Take your normal setup, with the ball slightly ahead of center in your stance, then lift your head and pick out a cloud or other spot high in the sky along your target line. This forces you to drop your right shoulder and increase your spine tilt away from the target, presetting the perfect position for a high launch. When you look down at the ball again, make sure to keep your spine and shoulder tilt in place, then swing away. Setting your shoulders on a steeper angle adds loft to the club at impact, making it easy to hit sky-scraping long-irons that land—and stick—like a wedge shot.

Posted 22 April, 2017 by E. Marino in, Tips

How far behind the ball should I hit a bunker shot?   Leave a comment


This two-step drill will fix your bunker shots for good

Most golfers understand that when playing a short bunker shot, you normally want to hit the sand behind the ball. Unfortunately, many try to achieve this and help achieve loft by striking down into the sand very steeply. This steep angle of attack is doomed to fail.

You need the back edge of the sole of the club to strike the sand first. This allows the bounce of the clubhead to assist the club forwards through the sand, controlling the amount of sand between the ball and the clubface.

This only works when the angle of attack is shallow. When it gets too steep, the sharper, leading edge of the sole hits the sand and the club digs down. This will rob the club of momentum, cause a poor contact, and likely leave your ball sat in the bunker staring back at you.


 Make a footprint in the sand

Make a footprint in the sand. Your goal with the bunker shot should be to remove the entire footprint. You can only achieve this with a shallow angle of attack. If your angle of attack is too steep, you won’t be able to keep the club moving behind halfway through the footprint.


Now add a ball

Add the ball to the middle of the footprint and do the same thing. You’ll be amazed how nicely the ball floats out of the sand. On the course, simply imagine the footprint around the ball and do the same thing.

Posted 17 March, 2017 by E. Marino in Bunker, Today´s Golfer

Take control of your tee shots   Leave a comment


1. Visualize it

It doesn’t matter whether you’re hitting your driver on a long par 5 or hitting your 9-iron on a short par 3. Wherever you are, you need to visualize the shot before you take it.

2. Ask yourself these questions

Does this tee shot require a draw, a fade, or does it need to be sent straight down the fairway? Do I need to keep the ball low because of wind, or can I play with some height? Are there hazards or obstacles that I need to avoid?

3. Select the right club

You must see it and be it, and until you visualize your success, you can’t make the right club choice. That’s why asking the questions above of yourself are instrumental to your success.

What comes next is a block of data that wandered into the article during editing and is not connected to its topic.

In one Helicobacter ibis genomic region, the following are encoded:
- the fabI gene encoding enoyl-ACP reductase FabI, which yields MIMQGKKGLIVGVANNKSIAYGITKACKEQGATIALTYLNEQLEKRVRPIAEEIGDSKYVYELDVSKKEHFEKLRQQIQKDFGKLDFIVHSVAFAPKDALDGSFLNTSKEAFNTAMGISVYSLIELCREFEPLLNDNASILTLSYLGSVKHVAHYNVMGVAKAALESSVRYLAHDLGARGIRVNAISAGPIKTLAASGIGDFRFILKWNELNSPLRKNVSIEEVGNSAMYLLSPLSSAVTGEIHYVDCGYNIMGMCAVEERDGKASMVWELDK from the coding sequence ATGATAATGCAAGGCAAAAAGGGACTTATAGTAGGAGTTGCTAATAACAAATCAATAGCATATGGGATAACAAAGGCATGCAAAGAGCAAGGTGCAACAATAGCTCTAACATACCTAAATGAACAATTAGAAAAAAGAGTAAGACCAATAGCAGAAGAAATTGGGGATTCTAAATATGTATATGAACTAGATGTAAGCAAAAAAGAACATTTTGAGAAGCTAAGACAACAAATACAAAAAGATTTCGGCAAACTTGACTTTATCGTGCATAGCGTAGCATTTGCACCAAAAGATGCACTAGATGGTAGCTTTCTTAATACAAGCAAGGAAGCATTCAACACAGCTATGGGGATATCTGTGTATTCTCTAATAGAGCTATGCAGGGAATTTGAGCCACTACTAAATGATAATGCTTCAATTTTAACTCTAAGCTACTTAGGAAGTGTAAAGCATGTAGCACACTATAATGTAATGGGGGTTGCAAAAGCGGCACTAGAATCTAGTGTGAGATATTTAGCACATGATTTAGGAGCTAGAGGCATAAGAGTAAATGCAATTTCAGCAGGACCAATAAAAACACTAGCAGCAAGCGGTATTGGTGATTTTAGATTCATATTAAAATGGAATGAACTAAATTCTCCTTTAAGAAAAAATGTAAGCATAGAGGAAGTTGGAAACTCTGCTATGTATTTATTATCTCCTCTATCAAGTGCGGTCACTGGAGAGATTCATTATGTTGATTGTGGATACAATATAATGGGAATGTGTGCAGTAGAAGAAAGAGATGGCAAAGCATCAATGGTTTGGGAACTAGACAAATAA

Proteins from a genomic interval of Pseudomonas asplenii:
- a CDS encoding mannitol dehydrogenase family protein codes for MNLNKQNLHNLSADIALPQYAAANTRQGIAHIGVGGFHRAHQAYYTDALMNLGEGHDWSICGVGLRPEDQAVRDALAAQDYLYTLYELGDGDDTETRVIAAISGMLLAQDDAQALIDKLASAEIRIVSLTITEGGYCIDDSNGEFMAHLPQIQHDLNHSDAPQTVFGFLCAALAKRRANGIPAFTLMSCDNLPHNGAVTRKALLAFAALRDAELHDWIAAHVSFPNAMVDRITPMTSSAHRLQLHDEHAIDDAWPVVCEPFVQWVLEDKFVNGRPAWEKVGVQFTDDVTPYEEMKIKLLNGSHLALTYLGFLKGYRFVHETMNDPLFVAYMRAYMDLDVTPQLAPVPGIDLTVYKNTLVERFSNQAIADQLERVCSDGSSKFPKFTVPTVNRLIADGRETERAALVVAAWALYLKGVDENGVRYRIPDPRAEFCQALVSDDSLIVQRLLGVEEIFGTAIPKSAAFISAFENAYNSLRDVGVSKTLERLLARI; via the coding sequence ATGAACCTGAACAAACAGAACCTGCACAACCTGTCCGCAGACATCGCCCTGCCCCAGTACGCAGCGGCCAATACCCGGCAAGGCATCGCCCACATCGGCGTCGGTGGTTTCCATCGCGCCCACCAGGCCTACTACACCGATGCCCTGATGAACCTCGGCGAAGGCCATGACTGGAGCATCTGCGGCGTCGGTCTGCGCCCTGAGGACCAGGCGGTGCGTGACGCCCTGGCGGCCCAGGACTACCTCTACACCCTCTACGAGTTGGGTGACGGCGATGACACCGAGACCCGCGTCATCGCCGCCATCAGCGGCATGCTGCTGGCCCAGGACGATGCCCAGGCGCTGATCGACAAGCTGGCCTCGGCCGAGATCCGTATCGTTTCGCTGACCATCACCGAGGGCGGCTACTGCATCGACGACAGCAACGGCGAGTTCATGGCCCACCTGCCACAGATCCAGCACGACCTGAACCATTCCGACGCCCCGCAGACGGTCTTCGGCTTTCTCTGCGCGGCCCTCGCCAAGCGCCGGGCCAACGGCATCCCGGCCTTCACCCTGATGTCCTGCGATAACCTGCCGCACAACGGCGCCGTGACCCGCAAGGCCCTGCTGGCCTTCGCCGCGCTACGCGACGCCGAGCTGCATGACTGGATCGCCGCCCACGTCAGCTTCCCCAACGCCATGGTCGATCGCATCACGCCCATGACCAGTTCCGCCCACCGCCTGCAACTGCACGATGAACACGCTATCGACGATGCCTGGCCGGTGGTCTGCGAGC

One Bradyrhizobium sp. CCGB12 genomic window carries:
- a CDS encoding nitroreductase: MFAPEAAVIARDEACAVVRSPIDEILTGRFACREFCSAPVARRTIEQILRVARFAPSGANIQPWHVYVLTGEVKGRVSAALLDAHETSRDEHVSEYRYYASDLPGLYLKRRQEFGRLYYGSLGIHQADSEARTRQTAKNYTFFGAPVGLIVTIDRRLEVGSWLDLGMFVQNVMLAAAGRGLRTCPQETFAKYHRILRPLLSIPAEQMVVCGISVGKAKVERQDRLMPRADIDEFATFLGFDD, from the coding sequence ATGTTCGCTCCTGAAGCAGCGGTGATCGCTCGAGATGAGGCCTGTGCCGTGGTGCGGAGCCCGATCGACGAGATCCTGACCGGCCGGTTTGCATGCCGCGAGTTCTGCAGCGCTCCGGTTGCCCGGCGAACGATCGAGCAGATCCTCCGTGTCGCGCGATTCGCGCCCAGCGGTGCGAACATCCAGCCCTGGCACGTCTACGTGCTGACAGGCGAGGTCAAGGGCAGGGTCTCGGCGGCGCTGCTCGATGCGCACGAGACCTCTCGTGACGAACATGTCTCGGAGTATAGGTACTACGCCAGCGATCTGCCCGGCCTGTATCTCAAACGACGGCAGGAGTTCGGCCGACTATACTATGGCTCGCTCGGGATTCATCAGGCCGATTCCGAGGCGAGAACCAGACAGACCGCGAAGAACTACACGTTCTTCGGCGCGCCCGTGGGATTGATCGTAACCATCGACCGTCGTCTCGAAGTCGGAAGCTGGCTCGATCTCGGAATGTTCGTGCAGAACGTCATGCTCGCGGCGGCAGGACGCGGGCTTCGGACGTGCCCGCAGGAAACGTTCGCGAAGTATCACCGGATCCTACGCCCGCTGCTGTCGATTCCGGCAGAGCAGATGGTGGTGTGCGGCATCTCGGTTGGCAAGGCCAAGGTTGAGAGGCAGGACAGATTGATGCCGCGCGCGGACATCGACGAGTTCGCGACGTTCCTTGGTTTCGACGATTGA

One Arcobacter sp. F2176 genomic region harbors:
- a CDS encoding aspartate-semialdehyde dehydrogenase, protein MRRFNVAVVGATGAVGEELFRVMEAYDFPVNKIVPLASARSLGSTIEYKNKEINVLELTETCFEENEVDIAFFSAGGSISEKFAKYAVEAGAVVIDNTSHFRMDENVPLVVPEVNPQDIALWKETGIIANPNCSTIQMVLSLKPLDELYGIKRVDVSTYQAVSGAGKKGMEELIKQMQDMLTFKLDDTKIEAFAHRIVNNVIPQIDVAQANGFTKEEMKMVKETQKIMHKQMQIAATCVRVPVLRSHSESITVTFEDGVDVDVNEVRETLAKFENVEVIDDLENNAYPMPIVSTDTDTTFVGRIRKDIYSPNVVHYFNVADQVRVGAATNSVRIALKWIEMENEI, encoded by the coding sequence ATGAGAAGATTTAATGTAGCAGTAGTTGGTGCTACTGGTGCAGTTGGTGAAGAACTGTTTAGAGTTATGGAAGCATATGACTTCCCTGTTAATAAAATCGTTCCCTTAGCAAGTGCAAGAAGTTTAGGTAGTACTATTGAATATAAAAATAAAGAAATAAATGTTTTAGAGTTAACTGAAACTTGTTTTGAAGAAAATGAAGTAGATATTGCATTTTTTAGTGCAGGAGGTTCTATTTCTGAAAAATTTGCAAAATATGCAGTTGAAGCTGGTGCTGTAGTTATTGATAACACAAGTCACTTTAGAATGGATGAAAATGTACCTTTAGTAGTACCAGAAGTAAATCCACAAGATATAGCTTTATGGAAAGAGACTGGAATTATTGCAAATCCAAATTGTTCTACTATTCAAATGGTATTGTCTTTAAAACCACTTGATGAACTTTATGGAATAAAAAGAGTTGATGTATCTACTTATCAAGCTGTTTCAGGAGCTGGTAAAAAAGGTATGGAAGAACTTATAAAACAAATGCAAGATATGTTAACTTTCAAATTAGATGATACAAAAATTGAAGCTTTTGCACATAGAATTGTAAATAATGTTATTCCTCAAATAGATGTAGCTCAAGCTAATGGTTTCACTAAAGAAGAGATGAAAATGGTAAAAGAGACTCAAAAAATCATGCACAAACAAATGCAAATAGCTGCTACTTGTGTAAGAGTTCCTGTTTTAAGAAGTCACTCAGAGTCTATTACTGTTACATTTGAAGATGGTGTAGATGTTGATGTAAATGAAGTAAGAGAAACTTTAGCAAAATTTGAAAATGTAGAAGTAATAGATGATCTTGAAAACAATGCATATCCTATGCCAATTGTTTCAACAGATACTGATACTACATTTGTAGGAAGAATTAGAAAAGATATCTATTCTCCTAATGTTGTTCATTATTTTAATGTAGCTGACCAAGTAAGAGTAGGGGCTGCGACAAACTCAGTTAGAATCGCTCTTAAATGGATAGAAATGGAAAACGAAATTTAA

4. Understand the limitations of your clubs

Only the experts can smash a ball successfully. For amateur golfers though, that doesn’t work. For more distance, focus on swinging the club faster, not harder. By increasing your clubhead speed, you’ll be impressed with how many more yards you can add.

5. Use the right tee height

Don’t tee your ball up too high or too low. Too low, and you’ll hit the ground or even give the ball too vertical a bias. Too high, and your clubhead will go underneath the ball which results in bad shots.

6. Quiet your mind

Learn to turn off the mental din in your head and focus. Staying calm and quiet is essential to playing a good game of golf. Before each game, go through a routine that calms and quiets your mind. It could be 4 or 5 very simple things you do every time before you step up to your ball. By doing them each time, it will become a ritual and will help you hone in your focus.

Posted 8 February, 2017 by E. Marino in Notes, Tips

Perfect your putting with these five mini games   Leave a comment


Make putting practice less of a chore by turning it into a personal competition.

Make putting practice less of a chore by turning it into a personal competition.

Does putting practice feel like a chore? Make it fun — and banish three-jacks for good — with these five easy moves.

1. Throw down a challenge
Grab a buddy and head to the practice green. Your assignment? Challenge him to a nine-hole putting match. The stakes: a dollar, or a beer in the clubhouse—whatever gets your competitive juices flowing.

2. Vary the distances
Start with a "makeable" putt, but no gimme—perhaps a 9- to 15-footer. Give the putt full focus, as you would in a match, and follow your routine as you take turns, depending on who’s away. After both players hole out, select a longer putt—say, from 10 to 22 feet. Then alternate between short and long putts until you complete all nine "holes." Low score wins.

3. Switch between birdie and par modes
The key to winning this game is placing each putt in its proper on-course context. View the short ones as birdie opportunities ("I’ve gotta drain this!"), and the longer rolls as par saves ("I’d take a two-putt from here"). The trick? Favor line over speed on short putts and speed over line on the longer ones.

Make putting practice less of a chore by turning it into a personal competition.


4. Match your focus to length
Focusing on speed on long putts helps you assure an easy two-putt. And with better speed, you’re more apt to pick the right line, so you’ll hole more longer ones. From short range, prioritize read and aim. If you start the ball on the right line from "birdie" distance, odds are you’ll find the cup, even with imperfect speed.

5. Learn the power of patience
Alternating between birdie and par situations teaches patience; you take your pars in stride until a birdie chance arises. If you’re patient, you’re less likely to "force" a tough putt to drop, which will help you cut way down on three-putts. You’re armed with a smart, actionable strategy. Now, enjoy that cold one in the clubhouse. You’ve earned it.

Posted 4 February, 2017 by E. Marino in, Notes